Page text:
Developer Hangar 13 Publisher 2K Format PC, PS4, Xbox One Release October 7
Mafia III publisher 2K jumped into EA’s grave at E3 this year, taking over its rival’s usual booth and building an entire house styled after the game’s host city of New Bordeaux. Outside, a live band played jazz standards during the day, with a free bar setting up later on; inside, bookcases slid aside to reveal meeting rooms while knackered staff took breathers on plush leather furniture. Among them were members of the development team at Hangar 13. Some, half-seriously, were plotting putting the sofas on the back of a van and driving them the 400 miles to their apparently sparsely furnished studio in Novato.
Hangar 13 was only set up in 2014 and immediately tasked with making the third Mafia game, but the team was quickly up and running – many Mafia II staff crossed the Atlantic from 2K Czech to work on the game. Sadly, despite the move to a new, more powerful generation of hardware, little of what we see suggests things have moved on from Mafia III’s flawed, if likeable, predecessor.
Enemies, for instance, are simply witless, first as protagonist Lincoln Clay crouch-walks his way into a motel room to kill a local pimp, then as he fights his way out, and again later on as he storms a casino boat to dispatch Uncle Lou, brother of the New Bordeaux mafia’s capo di tutti capi, Sal Marcano. Missions, meanwhile, seem to be genrestandard games of travel, kill and escape. It’s no looker, either – facial animation is particularly disappointing, though far from the only culprit.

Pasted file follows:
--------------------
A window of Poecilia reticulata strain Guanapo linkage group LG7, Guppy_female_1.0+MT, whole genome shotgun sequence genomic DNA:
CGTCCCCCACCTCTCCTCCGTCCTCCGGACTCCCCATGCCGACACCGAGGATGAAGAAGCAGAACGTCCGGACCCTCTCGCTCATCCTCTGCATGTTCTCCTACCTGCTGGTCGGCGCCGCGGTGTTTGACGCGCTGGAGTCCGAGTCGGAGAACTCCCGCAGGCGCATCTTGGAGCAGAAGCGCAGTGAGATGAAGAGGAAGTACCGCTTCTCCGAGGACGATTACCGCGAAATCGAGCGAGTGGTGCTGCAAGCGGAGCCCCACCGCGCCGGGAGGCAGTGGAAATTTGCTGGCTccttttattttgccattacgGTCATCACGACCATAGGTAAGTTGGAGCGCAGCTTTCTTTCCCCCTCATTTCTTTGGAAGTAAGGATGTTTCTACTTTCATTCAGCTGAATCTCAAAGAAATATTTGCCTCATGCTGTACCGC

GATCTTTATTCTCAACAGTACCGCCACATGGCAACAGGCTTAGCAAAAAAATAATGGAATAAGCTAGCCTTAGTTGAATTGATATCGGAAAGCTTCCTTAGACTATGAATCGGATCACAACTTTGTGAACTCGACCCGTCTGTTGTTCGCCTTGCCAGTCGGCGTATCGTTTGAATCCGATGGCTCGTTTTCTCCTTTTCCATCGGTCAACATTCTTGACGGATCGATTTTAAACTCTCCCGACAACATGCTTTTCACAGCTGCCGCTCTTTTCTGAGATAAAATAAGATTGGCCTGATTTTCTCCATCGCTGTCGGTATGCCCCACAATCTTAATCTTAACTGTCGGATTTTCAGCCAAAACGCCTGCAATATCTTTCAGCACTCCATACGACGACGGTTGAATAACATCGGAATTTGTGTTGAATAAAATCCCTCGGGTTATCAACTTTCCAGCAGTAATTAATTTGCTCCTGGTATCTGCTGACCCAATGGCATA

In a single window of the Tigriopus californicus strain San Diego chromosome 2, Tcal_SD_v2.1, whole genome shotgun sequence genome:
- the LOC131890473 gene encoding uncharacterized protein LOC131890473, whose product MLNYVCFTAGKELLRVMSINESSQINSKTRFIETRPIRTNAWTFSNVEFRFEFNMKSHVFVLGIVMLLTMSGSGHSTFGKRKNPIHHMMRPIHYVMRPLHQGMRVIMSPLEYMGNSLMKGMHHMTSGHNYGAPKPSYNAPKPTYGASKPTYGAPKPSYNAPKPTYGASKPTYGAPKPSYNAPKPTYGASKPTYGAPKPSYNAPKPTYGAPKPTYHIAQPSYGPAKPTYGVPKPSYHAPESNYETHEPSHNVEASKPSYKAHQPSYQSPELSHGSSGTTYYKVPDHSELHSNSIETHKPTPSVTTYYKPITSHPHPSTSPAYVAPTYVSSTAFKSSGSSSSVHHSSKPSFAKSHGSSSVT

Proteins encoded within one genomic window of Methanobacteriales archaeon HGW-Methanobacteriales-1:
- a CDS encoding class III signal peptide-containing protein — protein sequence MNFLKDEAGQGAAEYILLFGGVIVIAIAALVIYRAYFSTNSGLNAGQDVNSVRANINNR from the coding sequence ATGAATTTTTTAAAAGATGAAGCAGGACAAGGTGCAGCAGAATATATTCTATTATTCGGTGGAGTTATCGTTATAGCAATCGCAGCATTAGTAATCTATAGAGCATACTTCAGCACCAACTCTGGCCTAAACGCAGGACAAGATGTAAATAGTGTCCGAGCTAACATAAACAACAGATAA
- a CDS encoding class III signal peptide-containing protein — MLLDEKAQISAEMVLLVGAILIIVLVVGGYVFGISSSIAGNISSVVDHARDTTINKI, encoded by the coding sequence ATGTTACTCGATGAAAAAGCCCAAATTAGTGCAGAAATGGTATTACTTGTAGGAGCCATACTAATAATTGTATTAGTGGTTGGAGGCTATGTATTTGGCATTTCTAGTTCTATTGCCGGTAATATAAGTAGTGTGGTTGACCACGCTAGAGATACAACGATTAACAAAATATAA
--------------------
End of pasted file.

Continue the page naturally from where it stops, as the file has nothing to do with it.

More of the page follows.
It seems Hangar 13 has instead focused its attention on the game’s overall structure. New Bordeaux is split into ten districts, each run by a different mobster. Clay must first weaken them by cutting off their cashflow in order to undermine their standing with Marcano. Then he kills the local boss, assumes control of the area and decides, in an awkward negotiation, which of his three lieutenants will run it for him. Tempers fray and loyalties fracture; upset one of them too often and they’ll betray you.
Clay may be the protagonist, but the world looks set to be the star, much more varied and, crucially, populated than Mafia II’s Empire Bay. The game is set in 1968, a fractious time which, while surely requiring a delicate hand, is packed with narrative potential. And the soundtrack is certain to be one for the ages, the E3 demo calling on Sam And Dave, Creedence Clearwater Revival and Janis Joplin for a trio of stone-cold classics that are barely scratching the surface of what was one of the most exciting times in musical history. Hangar 13 may not have much in the way of furniture, but the office turntable must’ve had a heck of a workout.
The game is set in ’68, which, while requiring a delicate hand, is packed with narrative potential